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Re: CFG and libcall conflict for java
- To: Jan Hubicka <jh at suse dot cz>
- Subject: Re: CFG and libcall conflict for java
- From: Jim Wilson <wilson at cygnus dot com>
- Date: Tue, 25 Sep 2001 21:35:25 -0700
- cc: gcc at gcc dot gnu dot org
>Does Java standard require the trap to happen?
Alex answered that one. I knew about the divide by zero, but wasn't aware
that this only mattered for integer divides, and that this was the only case.
>I believe correct way is to emit those divides as normal calls, not libcalls,
>as libcalls are not allowed to throw nor span the basic block boundary.
I have a patch written by Hans Boehm that does that. It supresses the
REG_LIBCALL/REG_RETVAL notes when the call can throw. It tests
flag_non_call_exceptions and may_trap_p to make the decision.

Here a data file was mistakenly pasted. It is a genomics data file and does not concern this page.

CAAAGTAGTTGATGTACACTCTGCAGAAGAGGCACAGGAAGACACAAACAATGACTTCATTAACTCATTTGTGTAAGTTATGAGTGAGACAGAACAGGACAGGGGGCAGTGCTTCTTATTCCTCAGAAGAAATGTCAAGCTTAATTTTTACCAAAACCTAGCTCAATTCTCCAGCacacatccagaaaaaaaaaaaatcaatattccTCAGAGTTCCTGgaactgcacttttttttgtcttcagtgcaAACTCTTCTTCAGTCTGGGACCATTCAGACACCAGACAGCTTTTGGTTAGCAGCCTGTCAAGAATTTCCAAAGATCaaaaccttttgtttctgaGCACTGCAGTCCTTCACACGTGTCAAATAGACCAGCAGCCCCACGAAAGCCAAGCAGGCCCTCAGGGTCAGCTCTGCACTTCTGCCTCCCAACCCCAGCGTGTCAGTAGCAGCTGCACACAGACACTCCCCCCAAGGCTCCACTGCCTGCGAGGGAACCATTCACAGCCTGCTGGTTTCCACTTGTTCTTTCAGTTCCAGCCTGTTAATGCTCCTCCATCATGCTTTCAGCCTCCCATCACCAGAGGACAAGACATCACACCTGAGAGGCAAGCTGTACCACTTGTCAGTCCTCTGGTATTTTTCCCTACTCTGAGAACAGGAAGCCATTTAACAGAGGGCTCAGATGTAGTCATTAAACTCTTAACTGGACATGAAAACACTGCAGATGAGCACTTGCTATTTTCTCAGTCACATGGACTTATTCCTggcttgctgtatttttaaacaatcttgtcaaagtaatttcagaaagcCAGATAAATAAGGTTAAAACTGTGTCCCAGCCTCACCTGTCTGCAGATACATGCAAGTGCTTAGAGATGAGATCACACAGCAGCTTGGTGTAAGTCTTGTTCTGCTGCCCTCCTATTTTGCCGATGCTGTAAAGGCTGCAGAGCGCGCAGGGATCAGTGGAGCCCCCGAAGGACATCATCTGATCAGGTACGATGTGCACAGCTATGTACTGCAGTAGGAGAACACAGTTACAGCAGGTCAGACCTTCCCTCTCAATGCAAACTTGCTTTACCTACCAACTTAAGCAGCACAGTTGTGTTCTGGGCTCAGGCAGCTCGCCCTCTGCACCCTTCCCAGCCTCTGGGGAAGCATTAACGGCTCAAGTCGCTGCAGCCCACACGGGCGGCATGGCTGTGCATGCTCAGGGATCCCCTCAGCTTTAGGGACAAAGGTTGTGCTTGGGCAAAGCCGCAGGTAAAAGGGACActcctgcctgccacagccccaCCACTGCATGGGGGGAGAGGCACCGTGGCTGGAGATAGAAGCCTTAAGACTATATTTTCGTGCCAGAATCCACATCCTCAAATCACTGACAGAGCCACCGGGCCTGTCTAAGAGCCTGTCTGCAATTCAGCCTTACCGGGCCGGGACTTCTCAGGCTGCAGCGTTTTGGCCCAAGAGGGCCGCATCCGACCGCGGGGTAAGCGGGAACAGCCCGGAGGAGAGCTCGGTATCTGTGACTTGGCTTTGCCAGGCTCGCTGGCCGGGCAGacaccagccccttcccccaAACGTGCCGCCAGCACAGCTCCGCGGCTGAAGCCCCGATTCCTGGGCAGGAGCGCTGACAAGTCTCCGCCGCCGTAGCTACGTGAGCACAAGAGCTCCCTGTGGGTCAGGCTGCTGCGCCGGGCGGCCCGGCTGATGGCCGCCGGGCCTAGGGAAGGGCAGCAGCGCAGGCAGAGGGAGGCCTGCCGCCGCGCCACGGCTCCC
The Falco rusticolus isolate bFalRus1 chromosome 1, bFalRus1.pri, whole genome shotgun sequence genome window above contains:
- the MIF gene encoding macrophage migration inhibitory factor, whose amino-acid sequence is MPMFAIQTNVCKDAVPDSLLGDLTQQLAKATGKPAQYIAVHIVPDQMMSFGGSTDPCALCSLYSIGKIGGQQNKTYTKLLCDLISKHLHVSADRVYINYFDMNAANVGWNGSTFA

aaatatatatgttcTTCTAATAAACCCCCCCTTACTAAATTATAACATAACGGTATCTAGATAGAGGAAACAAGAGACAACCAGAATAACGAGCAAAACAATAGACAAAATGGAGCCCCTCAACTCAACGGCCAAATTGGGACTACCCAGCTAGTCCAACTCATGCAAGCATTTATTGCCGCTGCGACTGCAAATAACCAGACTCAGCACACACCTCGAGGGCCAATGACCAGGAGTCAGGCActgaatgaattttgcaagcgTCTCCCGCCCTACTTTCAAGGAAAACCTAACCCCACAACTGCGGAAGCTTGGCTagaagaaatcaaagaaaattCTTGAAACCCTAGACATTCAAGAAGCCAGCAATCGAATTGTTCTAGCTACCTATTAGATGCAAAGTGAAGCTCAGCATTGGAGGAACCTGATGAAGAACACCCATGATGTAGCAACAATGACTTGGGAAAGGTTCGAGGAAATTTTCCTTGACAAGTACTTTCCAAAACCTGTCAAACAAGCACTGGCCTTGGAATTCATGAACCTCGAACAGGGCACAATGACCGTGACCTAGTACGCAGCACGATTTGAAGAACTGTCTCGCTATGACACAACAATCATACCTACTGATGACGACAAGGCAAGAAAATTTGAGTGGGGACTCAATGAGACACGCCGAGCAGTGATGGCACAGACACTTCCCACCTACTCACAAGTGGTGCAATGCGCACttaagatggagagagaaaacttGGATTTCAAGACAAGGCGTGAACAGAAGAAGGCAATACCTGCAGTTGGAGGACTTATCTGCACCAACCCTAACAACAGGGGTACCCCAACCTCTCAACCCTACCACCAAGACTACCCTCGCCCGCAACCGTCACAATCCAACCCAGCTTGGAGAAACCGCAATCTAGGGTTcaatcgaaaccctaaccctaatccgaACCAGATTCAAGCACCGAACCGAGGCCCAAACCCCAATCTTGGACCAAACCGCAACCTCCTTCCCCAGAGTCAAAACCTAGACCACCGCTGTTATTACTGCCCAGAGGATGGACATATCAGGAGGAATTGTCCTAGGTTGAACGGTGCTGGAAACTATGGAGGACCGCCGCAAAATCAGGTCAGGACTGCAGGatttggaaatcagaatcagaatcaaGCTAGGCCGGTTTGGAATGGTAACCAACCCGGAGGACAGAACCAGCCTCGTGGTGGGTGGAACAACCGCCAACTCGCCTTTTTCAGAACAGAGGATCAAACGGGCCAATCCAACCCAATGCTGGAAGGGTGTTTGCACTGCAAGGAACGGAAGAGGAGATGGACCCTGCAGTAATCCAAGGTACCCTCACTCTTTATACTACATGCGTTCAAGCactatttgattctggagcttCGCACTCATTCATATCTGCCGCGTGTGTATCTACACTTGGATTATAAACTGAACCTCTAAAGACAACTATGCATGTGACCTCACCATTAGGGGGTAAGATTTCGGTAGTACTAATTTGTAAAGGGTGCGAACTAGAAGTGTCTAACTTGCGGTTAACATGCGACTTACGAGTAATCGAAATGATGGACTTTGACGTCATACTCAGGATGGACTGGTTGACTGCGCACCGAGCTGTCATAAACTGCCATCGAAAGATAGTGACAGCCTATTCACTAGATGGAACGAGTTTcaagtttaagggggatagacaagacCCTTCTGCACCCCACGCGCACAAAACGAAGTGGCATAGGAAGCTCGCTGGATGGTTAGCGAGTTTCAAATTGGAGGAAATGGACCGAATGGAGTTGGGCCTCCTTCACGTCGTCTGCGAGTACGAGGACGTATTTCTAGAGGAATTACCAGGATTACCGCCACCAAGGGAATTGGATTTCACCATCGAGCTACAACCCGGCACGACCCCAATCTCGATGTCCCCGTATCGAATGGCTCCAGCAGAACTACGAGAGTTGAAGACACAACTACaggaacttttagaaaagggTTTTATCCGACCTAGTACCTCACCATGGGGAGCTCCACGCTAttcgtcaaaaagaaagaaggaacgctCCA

>Can they really throw? (ie the sofware emulation creates some trap when division
I haven't checked this yet. My assumption is that the java compiler
installs a signal handler that catches the appropriate signal and then
calls throw to generate an language-level exception. This also assumes
that throw works through the signal handler. We may not have all of this
working yet, but it will have to work in order to handle the integer divide
by zero case.
As for the IA-64, the divide sequence used starts with a reciprocal
approximation instruction, and ends with a round. It is designed by
Intel to set all the same IEEE flags that a divide instruction would set,
and generate all the same signals. So yes, we should get a divide by
zero trap, and then a SIGFPE (or whatever) signal. Unless perhaps we are
getting a NaN, in which case all of this is pretty pointless. I should check
>With midlevel RTL/AST branch we should be able to optimize still well enought,
>as the DCE will be done earlier.
>Richard, what do you think?
I talked to Richard a little bit. He didn't think hacking up the cfg code
was a good idea.
So it does seem that the most reasonable solution here is to stop treating
divides as libcalls when flag_non_call_exceptions. We lose a little
performance, but it only affects java at the moment, and we will get the
performance back later when we have ast and/or midlevel RTL optimizations.